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Outdoor Safety: Bugs, Snakes and Plants

Keeping your crew safe from creepy crawlers

Bugs, snakes, rodents, and toxic plants are a year round problem when you work outdoors in Florida. Rodents and bugs can carry bacteria, parasites or viruses. Workers can be allergic to wasp and bee stings. Some snakes are deadly, and toxic plants can cause painful blisters and rashes.

4,600 workers a year make visits to the emergency room and have to take days off from work from insect bites alone. Florida is a tough place to work. We have the second highest number of insect non-fatal injuries that require days off, right behind California. Florida also comes in second to death by insect, right behind Texas. Anaphylactic shock, often associated with insect-related injuries, occurred in close to half the deaths, the BLS said.

Building and grounds cleaning, warehouse, and construction industries account for the majority of cases, and it appears that bugs like to munch on people in the 25 to 54 age range the best. Close to 94% of cases occur between April and October, with September seeing the largest number of deaths.

While most claims for insect bites and stings are minor, some claims can be expensive if the employee receives multiple bites or has allergies.

Tips to avoid outdoor dangers:

Wear light-colored, clothing that covers as much of the body as possible, and the proper personal protection equipment, such as gloves and work boots.

Before picking up an item that’s on the ground, first check underneath for ants, spiders and snakes.

Keep work areas clean of discarded food to keep from attracting rodents and insects.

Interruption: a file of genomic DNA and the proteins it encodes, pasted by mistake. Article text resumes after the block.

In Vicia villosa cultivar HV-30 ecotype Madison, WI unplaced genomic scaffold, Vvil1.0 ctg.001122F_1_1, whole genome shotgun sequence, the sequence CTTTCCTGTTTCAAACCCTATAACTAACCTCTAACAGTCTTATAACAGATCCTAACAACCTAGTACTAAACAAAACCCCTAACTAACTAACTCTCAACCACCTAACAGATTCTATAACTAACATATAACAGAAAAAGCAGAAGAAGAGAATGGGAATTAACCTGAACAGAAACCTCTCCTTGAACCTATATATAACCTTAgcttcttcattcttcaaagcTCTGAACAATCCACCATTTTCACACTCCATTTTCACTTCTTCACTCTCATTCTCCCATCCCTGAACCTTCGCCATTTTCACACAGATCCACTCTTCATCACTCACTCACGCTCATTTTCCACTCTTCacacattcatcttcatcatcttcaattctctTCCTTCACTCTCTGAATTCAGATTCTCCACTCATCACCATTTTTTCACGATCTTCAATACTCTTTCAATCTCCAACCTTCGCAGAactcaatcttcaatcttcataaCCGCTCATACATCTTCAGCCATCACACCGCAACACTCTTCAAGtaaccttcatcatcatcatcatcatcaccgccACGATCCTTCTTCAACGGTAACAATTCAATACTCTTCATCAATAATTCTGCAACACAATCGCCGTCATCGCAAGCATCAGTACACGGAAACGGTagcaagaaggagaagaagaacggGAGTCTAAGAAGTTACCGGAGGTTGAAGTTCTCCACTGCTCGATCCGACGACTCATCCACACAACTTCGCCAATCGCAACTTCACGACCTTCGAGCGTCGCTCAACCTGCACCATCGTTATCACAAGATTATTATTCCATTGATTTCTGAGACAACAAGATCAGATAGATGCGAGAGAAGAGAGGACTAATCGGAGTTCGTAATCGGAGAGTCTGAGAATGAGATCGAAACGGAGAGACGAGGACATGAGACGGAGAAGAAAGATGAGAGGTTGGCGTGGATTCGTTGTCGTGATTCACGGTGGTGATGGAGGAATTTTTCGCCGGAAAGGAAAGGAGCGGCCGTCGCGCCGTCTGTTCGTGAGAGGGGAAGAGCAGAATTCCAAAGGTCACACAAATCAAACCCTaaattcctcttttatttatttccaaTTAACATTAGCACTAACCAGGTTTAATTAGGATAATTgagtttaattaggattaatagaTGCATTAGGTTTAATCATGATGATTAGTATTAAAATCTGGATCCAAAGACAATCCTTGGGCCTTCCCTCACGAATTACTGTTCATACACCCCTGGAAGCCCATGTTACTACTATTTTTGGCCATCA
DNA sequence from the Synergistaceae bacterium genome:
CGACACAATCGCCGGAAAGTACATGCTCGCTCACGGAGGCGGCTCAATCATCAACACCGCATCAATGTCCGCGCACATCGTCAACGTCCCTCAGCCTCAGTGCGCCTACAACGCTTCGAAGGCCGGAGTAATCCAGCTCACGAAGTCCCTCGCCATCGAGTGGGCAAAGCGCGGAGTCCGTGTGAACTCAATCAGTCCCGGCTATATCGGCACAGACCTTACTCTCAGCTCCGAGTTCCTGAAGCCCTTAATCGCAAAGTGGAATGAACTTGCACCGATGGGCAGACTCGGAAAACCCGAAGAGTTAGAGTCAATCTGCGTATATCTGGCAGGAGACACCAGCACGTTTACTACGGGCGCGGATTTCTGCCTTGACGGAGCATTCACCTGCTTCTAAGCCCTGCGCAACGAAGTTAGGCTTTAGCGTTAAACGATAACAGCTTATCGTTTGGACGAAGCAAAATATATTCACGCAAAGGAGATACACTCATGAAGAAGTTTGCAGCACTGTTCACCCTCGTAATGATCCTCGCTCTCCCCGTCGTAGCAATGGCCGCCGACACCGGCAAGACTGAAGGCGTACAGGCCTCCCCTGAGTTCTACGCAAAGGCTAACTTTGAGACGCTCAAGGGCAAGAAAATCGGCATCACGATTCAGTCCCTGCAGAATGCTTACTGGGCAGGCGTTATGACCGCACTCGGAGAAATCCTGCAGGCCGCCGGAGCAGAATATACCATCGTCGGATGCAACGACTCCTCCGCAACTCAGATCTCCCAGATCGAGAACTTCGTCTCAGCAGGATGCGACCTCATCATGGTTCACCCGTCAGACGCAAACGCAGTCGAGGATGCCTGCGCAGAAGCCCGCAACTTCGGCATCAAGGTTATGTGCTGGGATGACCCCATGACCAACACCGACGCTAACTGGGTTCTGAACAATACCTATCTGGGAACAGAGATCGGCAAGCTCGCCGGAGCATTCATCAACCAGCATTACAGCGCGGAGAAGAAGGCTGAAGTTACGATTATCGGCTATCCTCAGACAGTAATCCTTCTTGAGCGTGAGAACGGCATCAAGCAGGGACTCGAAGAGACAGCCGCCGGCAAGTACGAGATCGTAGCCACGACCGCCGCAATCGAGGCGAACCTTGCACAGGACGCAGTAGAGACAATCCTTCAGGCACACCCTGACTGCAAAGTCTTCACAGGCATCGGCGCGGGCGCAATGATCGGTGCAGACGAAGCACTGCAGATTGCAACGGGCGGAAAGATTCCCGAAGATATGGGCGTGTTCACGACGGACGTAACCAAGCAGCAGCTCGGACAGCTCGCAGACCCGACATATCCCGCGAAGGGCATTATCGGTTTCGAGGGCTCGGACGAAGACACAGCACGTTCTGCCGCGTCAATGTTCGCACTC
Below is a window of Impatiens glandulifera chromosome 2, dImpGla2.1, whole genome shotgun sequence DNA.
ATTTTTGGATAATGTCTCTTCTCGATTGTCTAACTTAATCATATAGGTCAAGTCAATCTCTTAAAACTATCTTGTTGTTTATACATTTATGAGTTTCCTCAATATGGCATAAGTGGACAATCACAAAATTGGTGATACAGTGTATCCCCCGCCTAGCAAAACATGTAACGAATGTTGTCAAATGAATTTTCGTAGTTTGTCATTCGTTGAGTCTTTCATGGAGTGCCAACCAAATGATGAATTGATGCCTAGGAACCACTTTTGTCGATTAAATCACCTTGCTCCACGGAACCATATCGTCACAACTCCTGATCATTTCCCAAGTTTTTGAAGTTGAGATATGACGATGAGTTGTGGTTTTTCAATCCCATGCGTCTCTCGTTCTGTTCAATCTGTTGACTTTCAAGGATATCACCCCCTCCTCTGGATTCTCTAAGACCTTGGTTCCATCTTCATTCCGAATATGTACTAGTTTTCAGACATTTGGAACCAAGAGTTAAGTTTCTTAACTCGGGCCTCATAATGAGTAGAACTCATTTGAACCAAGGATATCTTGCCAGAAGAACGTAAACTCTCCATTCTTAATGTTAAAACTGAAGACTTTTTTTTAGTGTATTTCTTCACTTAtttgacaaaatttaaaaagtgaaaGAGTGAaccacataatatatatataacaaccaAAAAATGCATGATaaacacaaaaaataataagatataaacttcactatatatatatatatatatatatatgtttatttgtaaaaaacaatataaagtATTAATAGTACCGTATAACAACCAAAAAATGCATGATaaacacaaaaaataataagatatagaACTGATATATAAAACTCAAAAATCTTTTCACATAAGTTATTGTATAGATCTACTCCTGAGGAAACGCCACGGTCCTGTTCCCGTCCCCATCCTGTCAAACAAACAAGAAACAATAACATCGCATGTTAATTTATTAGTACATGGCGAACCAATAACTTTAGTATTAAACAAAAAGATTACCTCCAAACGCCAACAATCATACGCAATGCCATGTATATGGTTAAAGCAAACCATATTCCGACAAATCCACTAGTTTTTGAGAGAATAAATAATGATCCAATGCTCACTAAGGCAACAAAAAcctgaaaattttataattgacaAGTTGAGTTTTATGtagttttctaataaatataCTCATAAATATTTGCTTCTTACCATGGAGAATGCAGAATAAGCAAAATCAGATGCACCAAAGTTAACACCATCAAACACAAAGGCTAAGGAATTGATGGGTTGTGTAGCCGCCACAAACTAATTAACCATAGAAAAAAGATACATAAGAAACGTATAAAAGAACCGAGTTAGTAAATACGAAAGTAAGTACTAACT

Fire Ants — are aggressive and leave a painful bite.

Don’t disturb or stand near ant mounds.

Fire ants can be found on trees and in the water, as well as in areas that have been recently flooded by rain, so look carefully before starting work.

Symptoms: sharp pain and burning at the bite site, along with redness, swelling, itching and red welts with white centers. Allergic reactions include severe swelling of the face, lips or throat, breathing difficulties, lightheadedness, fainting, nausea or vomiting.

First Aid Tips: Wash the bite area with cool water and apply calamine lotion or hydrocortisone cream to the skin to reduce itching and swelling.

Antihistamines such as Benadryl can be taken to help relieve itching. Apply a triple antibiotic ointment to the stings to help prevent infection in stings that have been opened by scratching.

Wasps and bees — these stings are the most common to cause life threatening allergic reactions. Workers with a history of severe allergic reactions to insect bites or stings should carry an epinephrine auto-injector (Epi-Pen) and wear medical ID jewelry stating their allergy.

Routinely check the trees, ceilings of open buildings, under roof eaves and on equipment such as ladders for wasp/bee nests. They can form quickly, within a day.